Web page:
A tale of two ordeals

After being hostages at the hands of Somali pirates for 8 months, hostages of circumstances for 14 months in Colombo, African fishermen are finally homeward bound
By Leon Berenger

More than two years after they set sail from Singapore, and then later for some eight months, forced to undergo an ordeal as captives of Somali pirates, a group of eight African fishermen finally left Colombo this week to their native homelands.

The Tai Yuan 227, a fishing craft left Singapore on September 16, 2009, for the Arabian Sea, where they were hijacked and taken hostage by Somali pirates on May 17, 2010. They were later held captive for some eight months before releasing the men and crew on January 23 this year.

The Kenyan crew shortly before departure
Ranjan Perera handing over tickets to the crew

During their captivity, the pirates used the fishing craft as a clever ruse to grab some six commercial vessels which, to date, remain in their custody. After their release by the pirates, the Tai Yuan 227, along with its 27-member crew, that included a mixed bag of Chinese, Filipinos, Vietnamese, Burmese and Africans, limped into Colombo port in the early hours of February 2, 2011.

Except for the eight Africans- six from Kenya and two from Mozambique, the remaining crew left Colombo earlier for their respective countries. The Africans, however, stayed put until they were paid their back wages and compensation.

Though their ordeal with the pirates ended with their release, another one was to begin at the Colombo port, after the boats’ owning company based in Taiwan, reported bankruptcy. Thus placing the future of the fishermen in limbo.

The biggest problem at hand was funds to feed the group that had become restless on the vessel, which, on occasions, required police intervention and warnings.

The problem worsened after the local agent cut off food supplies to the group for lack of funds, and the responsibility had to be shouldered by the National Union of Seafarers Sri Lanka (NUSS), together with the International Transport workers Federation (ITF).

NUSS President Palitha Athukorale and the local ITF Inspector, Ranjan Perera, together began working towards providing some relief to the eight Africans. First of all the boat, which had subsequently been siezed on a court order, was auctioned and the proceeds used to settle the fishermen and the other stakeholders such as the law firm and port fees, said Mr. Athukorale.

As the court proceedings took some time, the Africans took to vandalising the vessel during this period, selling scrap iron, etc. At other times, they would hawk imported liquor in the open, as they were entitled to duty-free purchases, he said.

When at last a buyer was found for the vessel and it was auctioned on a court order for US$ 141,000, approximately LKR 15 million,” Mr. Perera said. And so, on Thursday this week, after they were provided with air tickets and travel expenses by the ITF head office in London, the Africans bid farewell, he added.
“They were also each given US$ 7,500 (LKR 834,750) made through individual bank drafts,” Mr. Perera said.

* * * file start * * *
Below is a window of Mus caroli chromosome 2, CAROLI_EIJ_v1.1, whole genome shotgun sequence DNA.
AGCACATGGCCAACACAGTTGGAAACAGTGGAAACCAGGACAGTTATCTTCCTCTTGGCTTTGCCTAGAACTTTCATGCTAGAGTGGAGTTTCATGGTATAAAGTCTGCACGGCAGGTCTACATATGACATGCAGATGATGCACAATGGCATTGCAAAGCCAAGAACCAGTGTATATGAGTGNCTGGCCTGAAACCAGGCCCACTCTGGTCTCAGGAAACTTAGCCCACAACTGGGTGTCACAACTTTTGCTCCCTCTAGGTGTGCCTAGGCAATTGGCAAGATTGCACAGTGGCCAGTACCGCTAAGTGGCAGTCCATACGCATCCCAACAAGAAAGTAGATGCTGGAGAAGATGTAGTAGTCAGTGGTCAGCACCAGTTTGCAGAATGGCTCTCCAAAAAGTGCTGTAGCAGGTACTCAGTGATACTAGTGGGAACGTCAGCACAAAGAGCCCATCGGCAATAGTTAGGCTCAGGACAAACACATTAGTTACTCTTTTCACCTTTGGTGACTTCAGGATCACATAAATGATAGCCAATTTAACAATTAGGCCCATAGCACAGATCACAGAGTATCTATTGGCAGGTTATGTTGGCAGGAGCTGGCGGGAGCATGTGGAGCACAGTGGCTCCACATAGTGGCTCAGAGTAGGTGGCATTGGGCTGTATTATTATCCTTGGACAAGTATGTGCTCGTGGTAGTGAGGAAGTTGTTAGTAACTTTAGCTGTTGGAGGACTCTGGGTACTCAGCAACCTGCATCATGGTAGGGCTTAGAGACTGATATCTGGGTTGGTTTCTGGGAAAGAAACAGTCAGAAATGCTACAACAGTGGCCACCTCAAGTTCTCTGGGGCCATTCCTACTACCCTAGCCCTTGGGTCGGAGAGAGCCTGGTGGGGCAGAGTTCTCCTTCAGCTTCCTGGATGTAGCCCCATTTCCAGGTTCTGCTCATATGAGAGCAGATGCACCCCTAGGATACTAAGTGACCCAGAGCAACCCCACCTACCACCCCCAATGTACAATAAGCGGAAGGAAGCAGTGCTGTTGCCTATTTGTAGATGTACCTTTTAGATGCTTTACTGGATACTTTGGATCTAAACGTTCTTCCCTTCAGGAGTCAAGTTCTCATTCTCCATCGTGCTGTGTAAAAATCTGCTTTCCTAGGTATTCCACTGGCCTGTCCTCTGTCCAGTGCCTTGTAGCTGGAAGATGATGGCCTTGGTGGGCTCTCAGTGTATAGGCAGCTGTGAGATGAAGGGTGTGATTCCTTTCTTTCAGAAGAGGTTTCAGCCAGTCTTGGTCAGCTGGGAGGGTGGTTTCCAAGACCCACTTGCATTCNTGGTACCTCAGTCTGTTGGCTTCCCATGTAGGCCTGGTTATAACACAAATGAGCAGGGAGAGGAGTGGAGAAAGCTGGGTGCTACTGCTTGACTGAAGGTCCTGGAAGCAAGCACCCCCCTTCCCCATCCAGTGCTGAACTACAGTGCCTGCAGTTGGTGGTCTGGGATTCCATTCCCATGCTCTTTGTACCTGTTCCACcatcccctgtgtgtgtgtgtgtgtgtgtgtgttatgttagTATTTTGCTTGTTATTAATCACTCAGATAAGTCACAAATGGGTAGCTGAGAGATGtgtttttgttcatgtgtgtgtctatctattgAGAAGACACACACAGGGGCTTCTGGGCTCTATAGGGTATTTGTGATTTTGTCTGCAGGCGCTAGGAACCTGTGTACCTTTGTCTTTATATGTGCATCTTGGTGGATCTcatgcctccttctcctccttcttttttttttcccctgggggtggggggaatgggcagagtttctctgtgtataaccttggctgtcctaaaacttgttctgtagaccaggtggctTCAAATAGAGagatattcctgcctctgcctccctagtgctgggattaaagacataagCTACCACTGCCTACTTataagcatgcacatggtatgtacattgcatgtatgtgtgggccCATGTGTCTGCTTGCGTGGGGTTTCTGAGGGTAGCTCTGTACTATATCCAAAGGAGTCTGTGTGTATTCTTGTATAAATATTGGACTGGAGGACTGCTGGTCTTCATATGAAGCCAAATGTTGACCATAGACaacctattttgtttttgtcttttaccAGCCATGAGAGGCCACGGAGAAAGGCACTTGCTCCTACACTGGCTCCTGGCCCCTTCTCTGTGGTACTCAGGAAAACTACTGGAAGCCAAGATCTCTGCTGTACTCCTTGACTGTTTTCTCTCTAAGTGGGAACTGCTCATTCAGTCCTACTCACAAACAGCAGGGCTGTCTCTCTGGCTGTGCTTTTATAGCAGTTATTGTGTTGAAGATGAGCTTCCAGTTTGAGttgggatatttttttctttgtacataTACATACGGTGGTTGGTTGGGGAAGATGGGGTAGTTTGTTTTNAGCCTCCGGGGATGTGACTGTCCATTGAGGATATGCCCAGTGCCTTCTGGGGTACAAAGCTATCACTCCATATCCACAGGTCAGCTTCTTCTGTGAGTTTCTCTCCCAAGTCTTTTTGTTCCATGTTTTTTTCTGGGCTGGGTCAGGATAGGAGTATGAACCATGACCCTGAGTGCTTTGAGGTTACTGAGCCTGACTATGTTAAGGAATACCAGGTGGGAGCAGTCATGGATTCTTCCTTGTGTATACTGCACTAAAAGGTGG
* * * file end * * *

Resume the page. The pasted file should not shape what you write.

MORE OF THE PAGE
Speaking to the Sunday Times just prior to their departure, a spokesman for the group- Pitau Makau said he was longing to see his wife and four children, but adding that they would miss the hospitality of the Sri Lankans.

“We liked it here. People were so helpful when the chips were down for us, like when we had to eat out from the port canteen. This was difficult as the food was so spicy, but at the end of the day, we knew we had to stick it out or return home to our families empty handed,” Mr. Makau said.

“We would also like to thank the Sunday Times, which highlighted our case and predicament from the time we landed in this country, and also the NUSS and the ITF for standing by us at all times,” he concluded.

Top to the page  |  E-mail  |  views[1]
SocialTwist Tell-a-Friend
Other News Articles
Citizens’ profile in electronic registry
IMF not happy about exchange rate policy
TNA to brief Clinton on talks with Govt.
Big billions for Urban Development and Defence in Budget 2012
Hospital won’t release Duminda’s medical reports
Gyms to make public servants strong
50,930 vie for 9,300 slots at Korean Language test
Lasantha killing: One suspect dies
Vietnam President’s visit results in a slew of agreements and MoUs
Veteran filmmaker Titus Thotawatte dies
Sanitary worker doubles as abortionist
Madras High Court directs Centre for Coastguard escort for Indian fishermen
A tale of two ordeals
Estimated income - Rs. 1115 b., expenditure –Rs. 2220 b.
Kolonnawa shooting: CID hunts for more suspects on both sides
Made in Sri Lanka, clarion call of Budget 2012
Lanka to be centre of IUCN
Nesting sites of sea turtles under threat by humans
Nature tourism a threat to Marble Rock frog
Roshen’s family’s lonely vigil for justice while report lies at President’s office
Beauty treatment ends in tragedy
Newly elected local body heads take oaths today
Embilipitiya family murder : Six treasure hunters arrested
Charge of inciting ethnic discord should be levelled against paper, not Fonseka: Defence
FR petition against confiscation of property re-fixed for argument
Farmers in the lurch
India's nuclear path and its row with Australia
An Independent Judiciary a nation’s bulwark against Authoritarianism


Reproduction of articles permitted when used without any alterations to contents and a link to the source page.
© Copyright 1996 - 2011 | Wijeya Newspapers Ltd.Colombo. Sri Lanka. All Rights Reserved | Site best viewed in IE ver 8.0 @ 1024 x 768 resolution